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Property records are public documents that record property and real estate transactions with the public authorities through the registry of deeds. They include vital information on each real estate purchase, such as ownership, address, value, liens and tax details.
A property records search report will deliver property details like square footage, acreage, building area, garage/parking, foundation code, flooring code, roof framing code, garage code, stories, building style, units, electricity code, fuel code, water code and much more!
Our Property Value section will get you access to in-depth information about all the aspects related to a property’s value: calculated total value, land value, improvement value, assessed value, market value, appraised total value and tax amount.
You can find out a property’s mortgage information, such as mortgage amount, date, loan type, deed type, term code, due date, assumption amount, lender name, lender code, second mortgage amount, second mortgage loan and second mortgage deed type.
The ownership section of the report will contain information on all the parties who have owned a specific property, including their full names (for individuals), trust name or company name (if applicable) and phone number, email address and other information.
Property lien records found in the report indicate whether a creditor has the right to possess a debtor’s property. You will find out the property owner(s) name, assessed property value, tax amount, recording date, mortgage amount, term and due date, deed type code and more.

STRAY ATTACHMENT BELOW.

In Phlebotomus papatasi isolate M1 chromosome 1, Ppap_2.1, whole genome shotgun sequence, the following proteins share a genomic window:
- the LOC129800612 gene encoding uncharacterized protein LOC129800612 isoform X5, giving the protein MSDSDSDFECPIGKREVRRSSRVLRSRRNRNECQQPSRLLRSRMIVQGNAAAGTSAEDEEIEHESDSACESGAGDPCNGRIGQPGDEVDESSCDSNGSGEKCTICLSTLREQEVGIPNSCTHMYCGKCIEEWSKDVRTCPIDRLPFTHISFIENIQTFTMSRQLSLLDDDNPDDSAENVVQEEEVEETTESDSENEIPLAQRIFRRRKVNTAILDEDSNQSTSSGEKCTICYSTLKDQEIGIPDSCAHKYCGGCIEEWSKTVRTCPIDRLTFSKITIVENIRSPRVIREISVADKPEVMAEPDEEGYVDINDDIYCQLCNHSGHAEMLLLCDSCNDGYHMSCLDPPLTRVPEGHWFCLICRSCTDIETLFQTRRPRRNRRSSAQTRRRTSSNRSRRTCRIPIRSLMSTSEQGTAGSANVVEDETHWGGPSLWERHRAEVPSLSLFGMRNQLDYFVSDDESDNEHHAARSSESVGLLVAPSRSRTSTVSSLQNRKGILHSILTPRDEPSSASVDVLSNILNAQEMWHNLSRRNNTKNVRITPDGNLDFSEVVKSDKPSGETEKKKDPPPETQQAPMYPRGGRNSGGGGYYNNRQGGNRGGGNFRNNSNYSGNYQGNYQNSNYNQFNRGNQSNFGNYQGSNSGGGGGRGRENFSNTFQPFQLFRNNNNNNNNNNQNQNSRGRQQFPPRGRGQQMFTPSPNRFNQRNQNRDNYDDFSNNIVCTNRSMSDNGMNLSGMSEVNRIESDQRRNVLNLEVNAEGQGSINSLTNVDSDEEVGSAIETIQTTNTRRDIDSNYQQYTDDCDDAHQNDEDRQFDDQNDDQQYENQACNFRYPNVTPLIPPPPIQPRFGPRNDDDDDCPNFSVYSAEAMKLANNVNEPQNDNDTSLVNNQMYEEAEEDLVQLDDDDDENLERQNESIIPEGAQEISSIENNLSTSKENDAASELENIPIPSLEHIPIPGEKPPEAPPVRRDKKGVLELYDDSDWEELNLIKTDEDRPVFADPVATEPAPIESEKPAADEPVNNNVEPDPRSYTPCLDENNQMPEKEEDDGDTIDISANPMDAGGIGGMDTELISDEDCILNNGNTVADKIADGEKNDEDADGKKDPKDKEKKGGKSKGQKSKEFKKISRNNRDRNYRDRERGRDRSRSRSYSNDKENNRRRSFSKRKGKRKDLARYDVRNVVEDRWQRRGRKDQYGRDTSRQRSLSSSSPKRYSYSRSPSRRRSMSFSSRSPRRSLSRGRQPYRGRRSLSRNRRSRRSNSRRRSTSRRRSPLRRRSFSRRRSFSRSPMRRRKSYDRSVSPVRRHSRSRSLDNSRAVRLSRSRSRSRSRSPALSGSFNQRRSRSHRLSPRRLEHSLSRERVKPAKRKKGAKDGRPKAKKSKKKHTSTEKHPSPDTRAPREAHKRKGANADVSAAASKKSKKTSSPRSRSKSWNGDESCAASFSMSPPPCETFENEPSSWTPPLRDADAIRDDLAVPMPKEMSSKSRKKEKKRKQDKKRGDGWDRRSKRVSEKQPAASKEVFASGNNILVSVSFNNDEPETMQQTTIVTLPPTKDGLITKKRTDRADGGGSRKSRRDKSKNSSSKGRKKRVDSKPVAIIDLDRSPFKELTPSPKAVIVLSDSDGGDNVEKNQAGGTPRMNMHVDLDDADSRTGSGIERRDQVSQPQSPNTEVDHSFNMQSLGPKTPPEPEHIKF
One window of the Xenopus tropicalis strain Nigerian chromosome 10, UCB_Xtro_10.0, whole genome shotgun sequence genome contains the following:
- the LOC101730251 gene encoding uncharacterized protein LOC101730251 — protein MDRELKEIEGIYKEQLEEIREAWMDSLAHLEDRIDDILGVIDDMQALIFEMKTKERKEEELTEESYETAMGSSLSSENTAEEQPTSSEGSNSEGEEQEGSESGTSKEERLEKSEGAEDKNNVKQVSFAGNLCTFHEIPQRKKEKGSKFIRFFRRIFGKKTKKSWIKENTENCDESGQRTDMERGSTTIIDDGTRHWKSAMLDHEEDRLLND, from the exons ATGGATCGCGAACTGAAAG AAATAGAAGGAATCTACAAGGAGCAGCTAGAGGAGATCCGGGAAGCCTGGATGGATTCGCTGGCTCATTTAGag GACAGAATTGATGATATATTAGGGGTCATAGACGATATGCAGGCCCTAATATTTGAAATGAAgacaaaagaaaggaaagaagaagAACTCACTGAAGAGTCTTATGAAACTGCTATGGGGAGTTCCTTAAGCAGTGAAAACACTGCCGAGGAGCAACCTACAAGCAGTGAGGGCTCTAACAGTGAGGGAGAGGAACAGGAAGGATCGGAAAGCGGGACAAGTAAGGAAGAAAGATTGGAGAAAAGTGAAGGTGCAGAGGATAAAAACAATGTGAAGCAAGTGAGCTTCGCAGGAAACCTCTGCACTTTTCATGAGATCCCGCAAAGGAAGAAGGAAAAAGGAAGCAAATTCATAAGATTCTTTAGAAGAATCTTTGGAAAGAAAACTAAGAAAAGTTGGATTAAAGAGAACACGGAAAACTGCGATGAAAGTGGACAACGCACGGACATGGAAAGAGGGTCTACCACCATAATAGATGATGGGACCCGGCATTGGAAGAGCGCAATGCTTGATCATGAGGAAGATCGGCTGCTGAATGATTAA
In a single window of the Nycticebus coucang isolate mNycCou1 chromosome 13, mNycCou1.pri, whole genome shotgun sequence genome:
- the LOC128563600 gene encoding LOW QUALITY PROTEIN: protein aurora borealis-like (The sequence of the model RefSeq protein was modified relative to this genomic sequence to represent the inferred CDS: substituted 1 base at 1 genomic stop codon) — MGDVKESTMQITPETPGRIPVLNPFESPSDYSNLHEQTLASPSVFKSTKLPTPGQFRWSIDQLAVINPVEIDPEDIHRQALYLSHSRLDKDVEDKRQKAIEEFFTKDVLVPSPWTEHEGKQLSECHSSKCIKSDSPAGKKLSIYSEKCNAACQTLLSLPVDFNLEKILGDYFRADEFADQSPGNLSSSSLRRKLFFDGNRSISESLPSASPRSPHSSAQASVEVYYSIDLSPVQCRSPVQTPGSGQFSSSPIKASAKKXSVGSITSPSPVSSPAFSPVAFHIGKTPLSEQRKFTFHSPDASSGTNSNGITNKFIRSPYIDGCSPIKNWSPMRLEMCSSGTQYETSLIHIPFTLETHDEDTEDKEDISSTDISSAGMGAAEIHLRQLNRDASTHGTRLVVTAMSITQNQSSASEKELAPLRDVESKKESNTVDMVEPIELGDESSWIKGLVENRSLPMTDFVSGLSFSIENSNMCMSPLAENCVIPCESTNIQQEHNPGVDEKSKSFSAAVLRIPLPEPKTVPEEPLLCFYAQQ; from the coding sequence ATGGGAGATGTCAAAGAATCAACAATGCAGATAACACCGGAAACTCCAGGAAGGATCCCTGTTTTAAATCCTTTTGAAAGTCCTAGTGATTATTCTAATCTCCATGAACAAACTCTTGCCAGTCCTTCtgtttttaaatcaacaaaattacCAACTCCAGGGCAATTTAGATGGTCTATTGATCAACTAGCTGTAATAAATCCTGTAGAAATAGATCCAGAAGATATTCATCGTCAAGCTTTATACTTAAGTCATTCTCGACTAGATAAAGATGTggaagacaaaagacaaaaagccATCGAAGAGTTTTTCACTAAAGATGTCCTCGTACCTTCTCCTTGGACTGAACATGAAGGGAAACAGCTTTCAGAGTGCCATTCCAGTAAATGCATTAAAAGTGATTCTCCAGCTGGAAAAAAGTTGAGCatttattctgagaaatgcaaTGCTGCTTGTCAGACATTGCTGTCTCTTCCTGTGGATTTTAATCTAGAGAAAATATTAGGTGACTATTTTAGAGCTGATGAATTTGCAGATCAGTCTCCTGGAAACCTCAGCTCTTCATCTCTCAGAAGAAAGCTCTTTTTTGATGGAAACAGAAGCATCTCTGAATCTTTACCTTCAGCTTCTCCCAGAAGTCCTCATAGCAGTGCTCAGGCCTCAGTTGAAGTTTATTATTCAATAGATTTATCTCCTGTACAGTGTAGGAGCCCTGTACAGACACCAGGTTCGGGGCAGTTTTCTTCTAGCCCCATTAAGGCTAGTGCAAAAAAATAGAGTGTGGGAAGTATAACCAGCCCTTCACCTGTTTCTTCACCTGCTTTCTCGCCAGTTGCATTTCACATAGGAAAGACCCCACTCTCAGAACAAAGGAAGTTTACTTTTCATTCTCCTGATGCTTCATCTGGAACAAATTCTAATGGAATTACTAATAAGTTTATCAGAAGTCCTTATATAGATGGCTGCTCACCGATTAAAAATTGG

Among the data featured in our report, the following information could be available to you, regarding a property: assessed value, market value, tax amount, deed category, sale date, sale price, property photos (outside and inside), residential model, and prior sales details.
You can find property survey records at your local county recorder's office, building inspector, engineering department or on Infotracer.com. If it’s your land, contact the settlement attorney or agency, the real estate agent, the surveyor or the title company involved in the home buying.
Consult tax information and payments history for commercial or residential property at the county tax assessor's office or on their website - if they maintain online tax records. A quicker way is to use our lookup tool.
Property deeds are often available online, on the Public Records Online Directory website or by searching your county’s name, followed by “Recorder of Deeds.” You’ll need the zip code, the owner's name or property address.
Just like liens and taxes, the deeds filed at the county clerk’s office are public records and you cannot keep them private unless you set up a trust or Limited Liability Company (LLC) for purchasing the property. Anyone can ascertain the ownership, the value and all conveyances in the chain of title.
Run a quick search on the website belonging to the Tax Assessor of the county where the property is located OR on Infotracer. You can also pull up the deeds from the county recorder's office, usually the located at the county courthouse.
As these are public documents you can consult the local recorder of deeds. Many counties maintain records with property history information online. Search for Sales Records at the local land records office where the property is located or try Infotracer.com.
1. Run a property search by address on the local county assessor’s website to get the property’s PIN (property index number). 2. Go to the county’s treasurer’s website (the Payments section), type the pin in the Payments Status box and choose Detailed Tax Information to see the owner’s name.
Most Property records are public. However, some states allow “protected addresses” for which property information is confidential in order to protect its owners – prosecutors, judges, law enforcement officers, special magistrates, tax collectors, juvenile probation officers or other professionals with high-risk jobs.
Access mortgage records, including amount, date, bank info, term on the local recorder of deeds’ website, or on Infotracer. Mortgage records are public, unless they involve someone who requested confidentiality, such as victims of violent crimes, child enforcement hearing officers, judges, police orpublic defenders.